Third, the phrase “evening and morning,” appearing at the conclusion of each of the six days of Creation, is used to define clearly the nature of the “days” as literal 24-hour periods. The references to “evening” and “morning” together outside of Genesis 1, invariably, without exception in the Old Testament (57 times), indicate a literal, 24-hour day.3
Fourth, the occurrences of the Hebrew word yom (“day”) at the conclusion of each of the six days of Creation in Genesis 1 are all connected with a numeric adjective (“one [first] day,” “second day,” “third day,” etc.). A comparison with occurrences of the term elsewhere in Scripture (359 times) reveals that such usage always refers to literal days.
Fifth, in the Sabbath commandment (Exodus 20:8–11), by explicitly equating humankind’s six-day work week with God’s six-day work week at creation, and further equating the Sabbath to be kept by humankind each week with the first Sabbath after Creation week, the divine Lawgiver unequivocally interprets the first week as a literal week, consisting of seven consecutive, contiguous 24-hour days.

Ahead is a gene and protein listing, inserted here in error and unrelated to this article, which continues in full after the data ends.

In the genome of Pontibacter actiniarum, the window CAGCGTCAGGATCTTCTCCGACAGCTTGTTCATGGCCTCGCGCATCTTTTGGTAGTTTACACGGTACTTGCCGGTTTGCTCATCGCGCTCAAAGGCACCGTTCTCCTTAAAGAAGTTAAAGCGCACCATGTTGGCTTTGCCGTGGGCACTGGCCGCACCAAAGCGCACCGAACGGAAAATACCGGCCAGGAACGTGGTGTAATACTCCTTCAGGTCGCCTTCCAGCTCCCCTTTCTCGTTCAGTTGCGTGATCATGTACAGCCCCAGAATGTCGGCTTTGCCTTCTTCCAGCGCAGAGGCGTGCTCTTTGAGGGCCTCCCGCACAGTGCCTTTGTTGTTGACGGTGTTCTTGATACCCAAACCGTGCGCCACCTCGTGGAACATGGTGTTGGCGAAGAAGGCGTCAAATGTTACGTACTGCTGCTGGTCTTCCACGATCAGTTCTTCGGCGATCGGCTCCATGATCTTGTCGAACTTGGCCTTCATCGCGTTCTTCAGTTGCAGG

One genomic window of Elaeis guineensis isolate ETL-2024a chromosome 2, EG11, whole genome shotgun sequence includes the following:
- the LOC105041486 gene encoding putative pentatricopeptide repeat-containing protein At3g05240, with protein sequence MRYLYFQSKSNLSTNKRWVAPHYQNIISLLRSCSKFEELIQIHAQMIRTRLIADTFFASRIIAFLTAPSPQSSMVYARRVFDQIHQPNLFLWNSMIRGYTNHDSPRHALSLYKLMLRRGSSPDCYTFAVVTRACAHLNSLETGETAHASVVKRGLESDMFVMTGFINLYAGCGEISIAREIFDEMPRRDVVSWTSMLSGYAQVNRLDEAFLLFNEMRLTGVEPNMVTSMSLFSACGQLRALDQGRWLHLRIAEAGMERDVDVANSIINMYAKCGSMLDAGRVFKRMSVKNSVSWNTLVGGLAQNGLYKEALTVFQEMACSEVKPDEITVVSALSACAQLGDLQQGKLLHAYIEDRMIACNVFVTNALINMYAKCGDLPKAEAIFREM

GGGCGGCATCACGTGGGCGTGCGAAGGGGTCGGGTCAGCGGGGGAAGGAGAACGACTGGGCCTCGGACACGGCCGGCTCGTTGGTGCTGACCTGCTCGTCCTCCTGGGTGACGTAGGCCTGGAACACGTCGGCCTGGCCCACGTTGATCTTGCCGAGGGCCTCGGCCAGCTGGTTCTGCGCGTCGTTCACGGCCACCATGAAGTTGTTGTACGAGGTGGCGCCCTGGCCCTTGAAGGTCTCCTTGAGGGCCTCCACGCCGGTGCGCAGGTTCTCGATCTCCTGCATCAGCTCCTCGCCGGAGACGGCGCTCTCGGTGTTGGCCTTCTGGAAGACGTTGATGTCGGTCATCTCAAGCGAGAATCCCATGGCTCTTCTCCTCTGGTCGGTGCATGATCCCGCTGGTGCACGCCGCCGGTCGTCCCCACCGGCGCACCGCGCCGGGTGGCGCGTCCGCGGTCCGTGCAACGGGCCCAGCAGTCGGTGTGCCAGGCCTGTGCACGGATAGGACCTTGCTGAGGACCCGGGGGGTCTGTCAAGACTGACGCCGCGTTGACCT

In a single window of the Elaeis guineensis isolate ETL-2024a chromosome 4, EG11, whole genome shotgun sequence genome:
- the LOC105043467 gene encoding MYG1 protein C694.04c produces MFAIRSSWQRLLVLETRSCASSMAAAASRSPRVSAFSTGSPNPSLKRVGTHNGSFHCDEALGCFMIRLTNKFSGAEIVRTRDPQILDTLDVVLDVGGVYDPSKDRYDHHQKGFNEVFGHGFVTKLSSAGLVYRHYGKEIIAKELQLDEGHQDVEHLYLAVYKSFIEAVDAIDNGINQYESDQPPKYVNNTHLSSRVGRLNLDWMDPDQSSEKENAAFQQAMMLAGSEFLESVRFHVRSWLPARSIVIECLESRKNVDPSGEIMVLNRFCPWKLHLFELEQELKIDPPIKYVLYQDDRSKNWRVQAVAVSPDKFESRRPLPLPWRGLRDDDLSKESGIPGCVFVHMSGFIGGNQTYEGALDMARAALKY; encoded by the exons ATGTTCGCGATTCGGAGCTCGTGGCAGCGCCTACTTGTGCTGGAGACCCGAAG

Sixth, Jesus and all New Testament writers refer to Genesis 1-11, with the underlying assumption that it is literal, reliable history. Every chapter of Genesis 1-11 is referred to somewhere in the New Testament, and Jesus Himself refers to Genesis 1, 2, 3, 4, 5, 6, and 7.4
Finally, those who accept the inspiration of Ellen White find in her writings unambiguous testimony that Genesis 1 and 2 describe a literal week just like ours today. White writes what she was shown in vision: “I was then carried back to the creation and was shown that the first week, in which God performed the work of creation in six days and rested on the seventh day, was just like every other week.… God gives us the productions of his work at the close of each literal day.”5